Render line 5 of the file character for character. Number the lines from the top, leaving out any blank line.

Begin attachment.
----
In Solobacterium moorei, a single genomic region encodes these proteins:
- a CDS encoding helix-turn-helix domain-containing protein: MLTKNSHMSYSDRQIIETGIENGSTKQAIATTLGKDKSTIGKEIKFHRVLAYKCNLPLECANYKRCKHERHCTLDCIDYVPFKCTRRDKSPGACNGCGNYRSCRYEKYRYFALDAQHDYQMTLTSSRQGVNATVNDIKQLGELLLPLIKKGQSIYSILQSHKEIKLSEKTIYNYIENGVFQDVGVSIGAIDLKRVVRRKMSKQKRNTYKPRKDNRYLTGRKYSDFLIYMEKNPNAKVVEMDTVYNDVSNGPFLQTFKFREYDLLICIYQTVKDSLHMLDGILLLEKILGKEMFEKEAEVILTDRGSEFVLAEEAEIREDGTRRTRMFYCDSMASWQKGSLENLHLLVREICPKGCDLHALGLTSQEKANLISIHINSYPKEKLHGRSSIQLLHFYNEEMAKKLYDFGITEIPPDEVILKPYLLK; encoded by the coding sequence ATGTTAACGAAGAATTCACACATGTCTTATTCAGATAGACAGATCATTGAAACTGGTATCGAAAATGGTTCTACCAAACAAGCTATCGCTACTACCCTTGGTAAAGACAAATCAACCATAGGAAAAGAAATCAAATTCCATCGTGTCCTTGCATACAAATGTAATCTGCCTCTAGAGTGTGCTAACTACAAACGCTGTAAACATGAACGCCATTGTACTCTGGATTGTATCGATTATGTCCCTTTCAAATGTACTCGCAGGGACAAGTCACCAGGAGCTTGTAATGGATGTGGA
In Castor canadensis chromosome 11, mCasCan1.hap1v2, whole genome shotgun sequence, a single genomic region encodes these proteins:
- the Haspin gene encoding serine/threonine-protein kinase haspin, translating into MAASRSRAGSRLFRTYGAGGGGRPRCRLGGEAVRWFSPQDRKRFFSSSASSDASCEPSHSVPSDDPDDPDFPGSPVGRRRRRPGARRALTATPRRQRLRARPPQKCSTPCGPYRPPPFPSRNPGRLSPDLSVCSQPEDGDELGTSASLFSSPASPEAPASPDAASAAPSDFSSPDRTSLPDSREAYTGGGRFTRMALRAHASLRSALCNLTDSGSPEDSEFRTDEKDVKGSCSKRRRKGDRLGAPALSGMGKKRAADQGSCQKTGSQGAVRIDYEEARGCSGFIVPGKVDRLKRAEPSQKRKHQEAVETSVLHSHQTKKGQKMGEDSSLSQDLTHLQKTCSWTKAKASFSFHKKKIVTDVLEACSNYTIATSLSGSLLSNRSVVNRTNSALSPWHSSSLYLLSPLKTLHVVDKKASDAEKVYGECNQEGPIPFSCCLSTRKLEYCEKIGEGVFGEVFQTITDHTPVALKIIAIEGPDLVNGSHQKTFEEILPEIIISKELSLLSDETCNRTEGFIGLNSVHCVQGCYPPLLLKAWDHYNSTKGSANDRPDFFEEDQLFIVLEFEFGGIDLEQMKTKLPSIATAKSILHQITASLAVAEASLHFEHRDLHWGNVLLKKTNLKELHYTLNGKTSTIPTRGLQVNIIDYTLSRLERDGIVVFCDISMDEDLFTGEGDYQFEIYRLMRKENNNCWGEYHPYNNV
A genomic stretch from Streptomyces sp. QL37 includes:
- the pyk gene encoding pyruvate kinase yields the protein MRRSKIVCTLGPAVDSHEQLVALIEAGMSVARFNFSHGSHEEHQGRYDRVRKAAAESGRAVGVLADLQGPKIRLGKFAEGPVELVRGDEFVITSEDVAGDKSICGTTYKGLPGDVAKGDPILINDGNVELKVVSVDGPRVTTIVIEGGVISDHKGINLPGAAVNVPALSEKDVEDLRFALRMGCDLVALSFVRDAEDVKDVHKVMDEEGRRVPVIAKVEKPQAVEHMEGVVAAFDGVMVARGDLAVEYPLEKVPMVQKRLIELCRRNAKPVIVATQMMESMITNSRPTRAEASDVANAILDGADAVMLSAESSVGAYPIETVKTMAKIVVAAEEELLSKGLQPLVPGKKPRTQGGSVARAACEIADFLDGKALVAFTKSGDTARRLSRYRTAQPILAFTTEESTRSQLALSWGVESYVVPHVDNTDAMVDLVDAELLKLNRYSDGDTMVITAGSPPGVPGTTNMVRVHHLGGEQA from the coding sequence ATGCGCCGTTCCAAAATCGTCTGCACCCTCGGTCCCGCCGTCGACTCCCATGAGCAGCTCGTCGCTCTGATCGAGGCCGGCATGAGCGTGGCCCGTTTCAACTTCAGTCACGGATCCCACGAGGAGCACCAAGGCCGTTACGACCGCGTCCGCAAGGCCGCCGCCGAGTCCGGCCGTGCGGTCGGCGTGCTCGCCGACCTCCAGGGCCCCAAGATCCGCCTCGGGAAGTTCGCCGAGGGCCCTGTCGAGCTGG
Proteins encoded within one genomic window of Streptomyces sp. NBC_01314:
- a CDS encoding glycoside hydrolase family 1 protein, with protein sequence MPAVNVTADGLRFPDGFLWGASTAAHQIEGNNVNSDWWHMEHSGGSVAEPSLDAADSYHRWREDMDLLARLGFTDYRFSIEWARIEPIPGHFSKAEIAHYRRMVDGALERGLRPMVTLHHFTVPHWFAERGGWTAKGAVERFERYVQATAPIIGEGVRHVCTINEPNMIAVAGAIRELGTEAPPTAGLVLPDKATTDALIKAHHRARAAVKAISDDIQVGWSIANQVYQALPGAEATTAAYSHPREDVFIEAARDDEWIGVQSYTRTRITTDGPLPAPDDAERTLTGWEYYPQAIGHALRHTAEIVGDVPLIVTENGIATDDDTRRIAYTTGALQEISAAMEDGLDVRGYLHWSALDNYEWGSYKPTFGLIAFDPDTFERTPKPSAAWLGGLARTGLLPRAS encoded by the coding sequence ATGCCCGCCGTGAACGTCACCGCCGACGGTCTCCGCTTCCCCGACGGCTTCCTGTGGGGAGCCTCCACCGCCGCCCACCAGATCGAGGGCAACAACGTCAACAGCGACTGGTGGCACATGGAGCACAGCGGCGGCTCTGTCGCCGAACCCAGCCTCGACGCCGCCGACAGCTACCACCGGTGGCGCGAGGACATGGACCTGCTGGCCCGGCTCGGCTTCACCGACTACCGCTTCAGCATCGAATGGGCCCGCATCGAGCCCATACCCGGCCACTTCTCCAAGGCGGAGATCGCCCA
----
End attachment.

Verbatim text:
A genomic stretch from Streptomyces sp. QL37 includes: